The San Francisco Chronicle noted Tuesday that Gov. Jerry Brown had joined a challenge to the portion of 1996′s Proposition 209 that prevented state universities from using race in college admission decisions, with his lawyers telling the 9th U.S. Circuit Court of Appeals that the provision of state law “imposes unique political burdens on minorities” and violates the constitutional guarantee of equal protection. But what the media almost never point out, and the Chronicle doesn’t, is that the UC admissions status quo before 1996 indisputably punished a minority. This is particularly insane when one realizes that affirmative action is meant to atone for white racism. In California, who paid the price for this historical sin? Asian-American students. Says who? Says The New York Times, quoting UC documents.
This is from the March 31, 1996, N.Y.Times story about UC’s adoption of a plan that even before Prop. 209 was passed would have phased out the use of race as a factor in deciding college admissions by spring 1998:
An internal [UC} report in May 1995, based on a computer simulation, predicted that such a change would result in a 15 to 25 percent overall rise of Asian-Americans at the University of California, and as much as 25 to 35 percent increase at Berkeley and U.C.L.A., where 75 percent of students would be admitted on merit. The number of whites would remain about the same, but Hispanic students would dip 5 to 15 percent and African-Americans would drop somewhere between 40 and 50 percent.
To repeat: Without affirmative action, white student numbers would have been unchanged, but Asian-American student enrollment would have exploded.
Now you can argue, if you’re so inclined, that there’s nothing wrong with asking some high-quality Asian-American students to go to slightly lesser schools so more Latino and black students can go to UC schools. You can argue that for whaever reason, this isn’t a particularly big issue in the Asian-American community, so it shouldn’t be a big issue to other racial groups.
But what you cannot do is look at the old UC policies that Jerry Brown pines for without concluding, to use the language that Brown’s lawyers used with the 9th U.S. Circuit Court of Appeals, that they impose unique burdens on minorities — various Asian-American groups. You can also make a case that this violates Asian-American students’ constitutional guarantee of equal protection.
What’s funny in a disgusting way is that even after Prop. 209 became the law of California, some UC officials still tried to get around it — and still ended up punishing one category of Asian-American students in the name of atoning for white racism.
Here’s what I wrote back in 2007 after a long New York Times magazine article laid out how UCLA covertly tried to evade the plain intent of Prop. 209. The article showed how in Westwood …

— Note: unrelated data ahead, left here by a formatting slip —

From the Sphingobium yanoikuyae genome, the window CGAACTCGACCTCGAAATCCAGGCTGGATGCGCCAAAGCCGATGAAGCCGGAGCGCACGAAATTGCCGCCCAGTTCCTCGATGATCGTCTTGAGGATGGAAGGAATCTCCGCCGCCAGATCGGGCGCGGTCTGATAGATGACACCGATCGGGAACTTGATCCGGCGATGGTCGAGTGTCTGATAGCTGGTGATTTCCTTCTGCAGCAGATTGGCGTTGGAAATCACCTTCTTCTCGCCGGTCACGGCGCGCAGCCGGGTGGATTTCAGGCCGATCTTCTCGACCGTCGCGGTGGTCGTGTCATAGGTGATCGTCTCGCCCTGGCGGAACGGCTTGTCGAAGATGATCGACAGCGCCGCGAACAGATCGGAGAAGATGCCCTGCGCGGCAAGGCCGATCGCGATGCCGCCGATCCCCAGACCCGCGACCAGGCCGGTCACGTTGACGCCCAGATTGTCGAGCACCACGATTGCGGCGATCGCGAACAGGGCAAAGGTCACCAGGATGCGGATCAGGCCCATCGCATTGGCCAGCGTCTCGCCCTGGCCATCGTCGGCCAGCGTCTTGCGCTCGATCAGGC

1980s-style racial spoils politics are back in business, thanks to administrators and professors who think they have figured out how to evade the plain meaning of 209 to help one group — blacks — at the expense of another group: Asian-Americans.
This disturbing fact is part of why political science professor Tim Groseclose recently resigned from UCLA’s committee on undergraduate admissions. For four months, Groseclose has been stonewalled in his efforts to find out what if any objective standards were being used under UCLA’s new “holistic” admissions approach.
Here’s what Groseclose already had confirmed: Black applicants’ admission rates soared by nearly half when UCLA went “holistic,” while Latino and Native American admission rates went down slightly.
When he further parsed what data he could get, the evidence that “holistic” was code for race favoritism became overwhelming.
A “holistic” approach is supposed to be one that factors in the obstacles individual students faced — in particular, family poverty and parents’ education levels. At UCLA, the parents of Vietnamese-American applicants are on average poorer and less educated than the parents of African-American applicants. But instead of seeing their admission rates go up under the holistic system, Vietnamese kids’ rates plunged, from 29 percent to 21 percent.
This is the sort of thing I believe that led Chief Justice John Roberts to make his famous declaration about racially motivated government policies: “It is a sordid business, this divvying us up by race.”
I look forward to a convoluted explanation from the Governor’s Office on why it’s OK to punish Asian-Americans in the name of atoning for white racism. If anyone is capable of such pretzel logic, it is Jerry Brown.